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Important Milestones: By The End Of 3 Years


Babies develop at their own pace, so it's impossible to tell exactly when your child will learn a given skill. The developmental milestones listed below will give you a general idea of the changes you can expect, but don't be alarmed if your own baby's development takes a slightly different course.



Social

Spontaneously shows affection for familiar playmates
Can take turns in games
Understands concept of "mine" and "his/hers"



Emotional

Expresses affection openly
Expresses a wide range of emotions
By 3, separates easily from parents
Objects to major changes in routine



Cognitive

Matches an object in her hand or room to a picture in a book
Plays make-believe with dolls, animals, and people
Sorts objects by shape and color
Completes puzzles with three or four pieces
Understands concept of "two"



Language

Recognizes and identifies almost all common objects and pictures
Understands most sentences
Understands placement in space ("on," "in," "under")
Uses 4- to 5-word sentences
Can say name, age, and sex
Uses pronouns (I, you, me, we, they) and some plurals (cars, dogs, cats)
Strangers can understand most of her words



Movement

Walks up and down stairs, alternating feet (one foot per stair step)
Kicks ball
Runs easily
Pedals tricycle
Bends over easily without falling




Hand and Finger Skills

Turns book pages one at a time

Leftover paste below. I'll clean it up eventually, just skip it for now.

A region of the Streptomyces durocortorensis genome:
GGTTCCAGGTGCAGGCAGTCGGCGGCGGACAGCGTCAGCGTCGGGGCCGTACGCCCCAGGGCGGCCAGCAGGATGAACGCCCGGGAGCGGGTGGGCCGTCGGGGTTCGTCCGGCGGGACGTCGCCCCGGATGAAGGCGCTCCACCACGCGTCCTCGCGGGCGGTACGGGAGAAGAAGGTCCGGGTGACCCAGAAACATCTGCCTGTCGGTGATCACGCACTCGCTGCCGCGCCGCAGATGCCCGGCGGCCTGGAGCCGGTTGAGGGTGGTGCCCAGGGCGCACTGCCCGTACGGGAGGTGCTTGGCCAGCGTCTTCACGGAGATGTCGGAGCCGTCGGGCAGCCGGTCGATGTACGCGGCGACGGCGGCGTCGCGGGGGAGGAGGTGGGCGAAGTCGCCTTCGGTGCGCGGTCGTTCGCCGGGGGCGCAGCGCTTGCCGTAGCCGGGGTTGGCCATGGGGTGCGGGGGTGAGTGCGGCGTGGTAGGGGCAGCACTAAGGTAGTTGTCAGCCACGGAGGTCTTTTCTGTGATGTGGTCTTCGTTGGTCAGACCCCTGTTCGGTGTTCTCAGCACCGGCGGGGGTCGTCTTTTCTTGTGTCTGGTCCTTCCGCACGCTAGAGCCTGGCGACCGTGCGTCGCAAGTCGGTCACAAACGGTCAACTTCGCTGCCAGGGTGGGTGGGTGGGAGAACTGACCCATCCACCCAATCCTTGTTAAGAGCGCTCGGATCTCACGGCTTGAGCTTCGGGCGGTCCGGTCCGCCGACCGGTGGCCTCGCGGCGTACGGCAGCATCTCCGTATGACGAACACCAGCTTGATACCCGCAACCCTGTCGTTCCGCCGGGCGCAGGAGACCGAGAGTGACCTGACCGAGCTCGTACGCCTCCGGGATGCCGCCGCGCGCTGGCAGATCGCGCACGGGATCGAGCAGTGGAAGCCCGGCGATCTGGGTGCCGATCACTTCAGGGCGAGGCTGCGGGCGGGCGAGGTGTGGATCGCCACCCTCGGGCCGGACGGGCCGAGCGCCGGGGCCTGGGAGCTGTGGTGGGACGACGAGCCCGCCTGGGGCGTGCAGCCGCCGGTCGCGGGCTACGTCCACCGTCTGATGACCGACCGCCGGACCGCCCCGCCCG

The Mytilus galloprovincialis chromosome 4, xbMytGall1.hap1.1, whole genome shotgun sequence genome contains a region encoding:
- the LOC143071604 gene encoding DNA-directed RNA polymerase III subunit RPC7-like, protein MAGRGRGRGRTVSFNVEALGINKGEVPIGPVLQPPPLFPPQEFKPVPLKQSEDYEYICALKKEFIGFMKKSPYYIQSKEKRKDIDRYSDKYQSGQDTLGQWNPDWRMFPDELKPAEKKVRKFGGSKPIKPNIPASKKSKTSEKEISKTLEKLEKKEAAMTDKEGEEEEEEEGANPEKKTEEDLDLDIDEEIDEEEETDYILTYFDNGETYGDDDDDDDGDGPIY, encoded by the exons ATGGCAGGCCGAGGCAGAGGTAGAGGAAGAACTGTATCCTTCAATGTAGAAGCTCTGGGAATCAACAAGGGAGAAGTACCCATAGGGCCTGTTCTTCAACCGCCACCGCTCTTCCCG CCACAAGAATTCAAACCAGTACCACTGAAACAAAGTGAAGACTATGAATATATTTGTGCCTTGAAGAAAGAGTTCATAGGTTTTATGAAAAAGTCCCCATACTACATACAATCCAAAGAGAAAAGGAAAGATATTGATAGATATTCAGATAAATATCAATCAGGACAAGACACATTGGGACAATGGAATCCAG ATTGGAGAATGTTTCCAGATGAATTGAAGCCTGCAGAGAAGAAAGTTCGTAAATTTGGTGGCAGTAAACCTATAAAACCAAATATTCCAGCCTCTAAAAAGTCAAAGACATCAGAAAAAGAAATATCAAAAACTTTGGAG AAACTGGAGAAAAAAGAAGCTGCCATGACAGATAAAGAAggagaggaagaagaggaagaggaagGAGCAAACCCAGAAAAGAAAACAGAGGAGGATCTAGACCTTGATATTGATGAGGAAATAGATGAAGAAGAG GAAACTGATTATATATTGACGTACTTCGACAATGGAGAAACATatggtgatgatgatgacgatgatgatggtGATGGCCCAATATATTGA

Builds a tower of more than six blocks
Holds a pencil in writing position
Screws and unscrews jar lids, nuts, and bolts
Turns rotating handles



Developmental Health Watch


Alert your child's doctor or nurse if your child displays any of the following signs of possible developmental delay for this age range.
Persistent drooling or very unclear speech
Cannot build a tower of more than four blocks
Difficulty manipulating small objects
Cannot copy a circle by age 3
Cannot communicate in short phrases
No involvement in "pretend" play
Does not understand simple instructions
Little interest in other children
Extreme difficulty separating from mother or primary caregiver
Poor eye contact
Limited interest in toys
Experiences a dramatic loss of skills he or she once


Content source: National Center on Birth Defects and Developmental Disabilities,CDC Act Early Informational Material,From CARING FOR YOUR BABY AND YOUNG CHILD: BIRTH TO AGE 5 by Steven Shelov, Robert E. Hannermann, � 1991, 1993, 1998, 2004 by the American Academy of Pediatrics

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